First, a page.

A few years ago I got a 3/8" urethane hose at Harbor Freight- it seems to be of reasonably good quality at a good price. My experience with that hose has been that it isn't terribly flexible- it really has a coil "memory", even after trying tricks I've used for garden hose, such as laying stretched out on the lawn on a hot sunny day. OTOH, it is strong, and doesn't kink easily. I find that rubber hoses are much more flexible, in that they uncoil easily.

The real advantages of urethane for me are that it's pretty slippery, so doesn't get snagged as easily when pulled around objects and corners. Also, it's very light, so invaluable for spray painting on a ladder, when you're lifting a long section of hose from ground level.

Just my .02 as an occasional compressor user.
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post #6 of 13 (permalink) Old 06-05-2014, 07:39 AM
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I have found the oil-less, diaphragm type compressors are much more noisy than the oil type. Gets very annoying with time and in some cases is unbearable. Be sure to hear one run before you purchase. My neighbor has one that we can hear very clearly in our house with both his and my garage doors closed!
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post #7 of 13 (permalink) Old 06-05-2014, 08:00 AM
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The oil less compressors run for about 500 hours before needing rebuild, and they can over heat if run too long, which are two reasons they're suited for limited use and shorter run times. Oiled compressors require a little attention, but last a long time. They are usually much more expensive, but a must for prolonged use or if you are using multiple devices. Oiled compressors are usually larger as well, which is obvious. I use the 1/4 inch for nailers. Have the pancake type and it is pretty noisy.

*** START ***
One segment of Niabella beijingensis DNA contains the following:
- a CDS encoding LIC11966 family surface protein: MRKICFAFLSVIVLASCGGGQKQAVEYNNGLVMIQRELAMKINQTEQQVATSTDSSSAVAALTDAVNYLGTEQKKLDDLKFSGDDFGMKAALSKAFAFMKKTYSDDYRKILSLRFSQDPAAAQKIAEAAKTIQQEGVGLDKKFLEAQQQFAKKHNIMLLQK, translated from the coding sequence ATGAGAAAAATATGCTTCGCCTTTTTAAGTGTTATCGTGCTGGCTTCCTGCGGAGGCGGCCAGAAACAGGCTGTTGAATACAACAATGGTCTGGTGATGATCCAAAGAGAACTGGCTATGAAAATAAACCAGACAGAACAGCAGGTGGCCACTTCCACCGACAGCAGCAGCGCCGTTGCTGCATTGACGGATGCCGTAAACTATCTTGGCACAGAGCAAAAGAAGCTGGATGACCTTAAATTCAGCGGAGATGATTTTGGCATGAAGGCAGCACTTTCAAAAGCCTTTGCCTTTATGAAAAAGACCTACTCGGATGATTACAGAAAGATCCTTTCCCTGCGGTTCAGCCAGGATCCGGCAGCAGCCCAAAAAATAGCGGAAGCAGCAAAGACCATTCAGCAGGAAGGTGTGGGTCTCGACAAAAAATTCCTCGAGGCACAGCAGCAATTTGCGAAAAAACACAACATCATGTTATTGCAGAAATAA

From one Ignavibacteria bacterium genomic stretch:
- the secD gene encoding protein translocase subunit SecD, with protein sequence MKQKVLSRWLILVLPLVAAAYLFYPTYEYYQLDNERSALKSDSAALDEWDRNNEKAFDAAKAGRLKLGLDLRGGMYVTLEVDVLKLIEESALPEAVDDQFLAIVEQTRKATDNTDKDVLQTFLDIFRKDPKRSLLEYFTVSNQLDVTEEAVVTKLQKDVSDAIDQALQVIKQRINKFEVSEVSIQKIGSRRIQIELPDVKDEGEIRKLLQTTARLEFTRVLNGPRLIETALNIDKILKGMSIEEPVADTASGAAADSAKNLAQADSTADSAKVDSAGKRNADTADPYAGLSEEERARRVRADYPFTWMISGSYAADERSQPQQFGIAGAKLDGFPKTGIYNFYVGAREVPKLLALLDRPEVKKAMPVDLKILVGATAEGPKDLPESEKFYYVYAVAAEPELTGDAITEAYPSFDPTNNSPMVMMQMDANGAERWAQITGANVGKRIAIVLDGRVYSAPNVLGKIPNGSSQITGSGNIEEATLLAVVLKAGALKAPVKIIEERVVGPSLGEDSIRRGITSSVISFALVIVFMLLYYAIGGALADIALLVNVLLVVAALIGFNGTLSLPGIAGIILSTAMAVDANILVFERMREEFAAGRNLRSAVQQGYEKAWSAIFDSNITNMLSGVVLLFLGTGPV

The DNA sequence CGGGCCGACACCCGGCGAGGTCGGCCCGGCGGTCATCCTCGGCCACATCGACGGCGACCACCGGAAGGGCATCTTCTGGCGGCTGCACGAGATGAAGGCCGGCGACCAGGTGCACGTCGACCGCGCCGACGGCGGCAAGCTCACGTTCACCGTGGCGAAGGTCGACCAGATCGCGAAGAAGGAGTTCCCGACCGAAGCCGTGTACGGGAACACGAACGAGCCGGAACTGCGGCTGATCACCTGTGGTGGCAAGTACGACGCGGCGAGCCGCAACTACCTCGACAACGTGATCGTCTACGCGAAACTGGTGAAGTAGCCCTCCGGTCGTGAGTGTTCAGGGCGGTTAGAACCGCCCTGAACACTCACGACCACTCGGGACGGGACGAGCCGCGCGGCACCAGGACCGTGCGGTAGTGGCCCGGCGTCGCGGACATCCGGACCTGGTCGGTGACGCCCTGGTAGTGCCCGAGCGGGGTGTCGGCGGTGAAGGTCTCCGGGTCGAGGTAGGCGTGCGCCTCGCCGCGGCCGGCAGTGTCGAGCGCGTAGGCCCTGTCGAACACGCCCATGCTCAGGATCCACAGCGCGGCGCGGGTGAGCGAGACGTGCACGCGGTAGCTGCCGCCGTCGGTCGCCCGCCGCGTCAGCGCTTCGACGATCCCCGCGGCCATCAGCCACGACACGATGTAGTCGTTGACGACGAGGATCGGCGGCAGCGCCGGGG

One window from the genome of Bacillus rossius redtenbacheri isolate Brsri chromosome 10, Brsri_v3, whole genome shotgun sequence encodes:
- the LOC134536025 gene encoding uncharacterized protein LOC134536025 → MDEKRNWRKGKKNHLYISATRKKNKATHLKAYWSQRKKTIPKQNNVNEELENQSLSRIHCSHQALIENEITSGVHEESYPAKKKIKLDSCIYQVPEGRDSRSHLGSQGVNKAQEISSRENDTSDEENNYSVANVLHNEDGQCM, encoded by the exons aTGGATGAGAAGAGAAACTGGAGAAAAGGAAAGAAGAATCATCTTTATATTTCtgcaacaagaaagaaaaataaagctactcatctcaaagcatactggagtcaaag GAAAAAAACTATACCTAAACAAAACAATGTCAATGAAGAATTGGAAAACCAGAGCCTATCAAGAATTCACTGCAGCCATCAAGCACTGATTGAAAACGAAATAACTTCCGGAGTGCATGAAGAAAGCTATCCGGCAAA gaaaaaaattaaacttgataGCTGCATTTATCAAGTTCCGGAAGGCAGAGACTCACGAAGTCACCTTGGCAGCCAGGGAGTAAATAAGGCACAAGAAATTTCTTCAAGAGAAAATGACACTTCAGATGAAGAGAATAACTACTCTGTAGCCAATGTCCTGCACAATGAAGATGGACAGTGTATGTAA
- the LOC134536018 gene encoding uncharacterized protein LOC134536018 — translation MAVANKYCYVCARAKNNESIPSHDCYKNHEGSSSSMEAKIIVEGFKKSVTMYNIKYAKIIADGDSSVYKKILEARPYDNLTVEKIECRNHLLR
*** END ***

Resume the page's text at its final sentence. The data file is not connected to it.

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post #8 of 13 (permalink) Old 06-05-2014, 08:35 AM
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The senco hotdog style is great for wood working guns. The poly hose is also great. Though it is not large enough for air powered tools.
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post #9 of 13 (permalink) Old 06-05-2014, 10:25 AM
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I purchased a 100ft 1/4" PVC hose from Harbor Freight to run a roofing nail gun and it worked great. I gave my small compressor to my son when he moved after I got a Coleman 27gal. so I use this hose a lot more now that I don't have the portable one. The only downside I ran into was the outer jacket wanting to melt on the hot roof so I had to try and keep it off the hottest parts of the roof while working. I just used it to drive a texture gun for a home renovation project and it supplied plenty of air and that tool uses a high volume of air but only at 40PSI.


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post #10 of 13 (permalink) Old 06-05-2014, 01:34 PM
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I have a husky 8 gal oil compressor around $100, hf hose that works good for my basement shop needs.

Last edited by TrevortdogR; 06-05-2014 at 01:44 PM.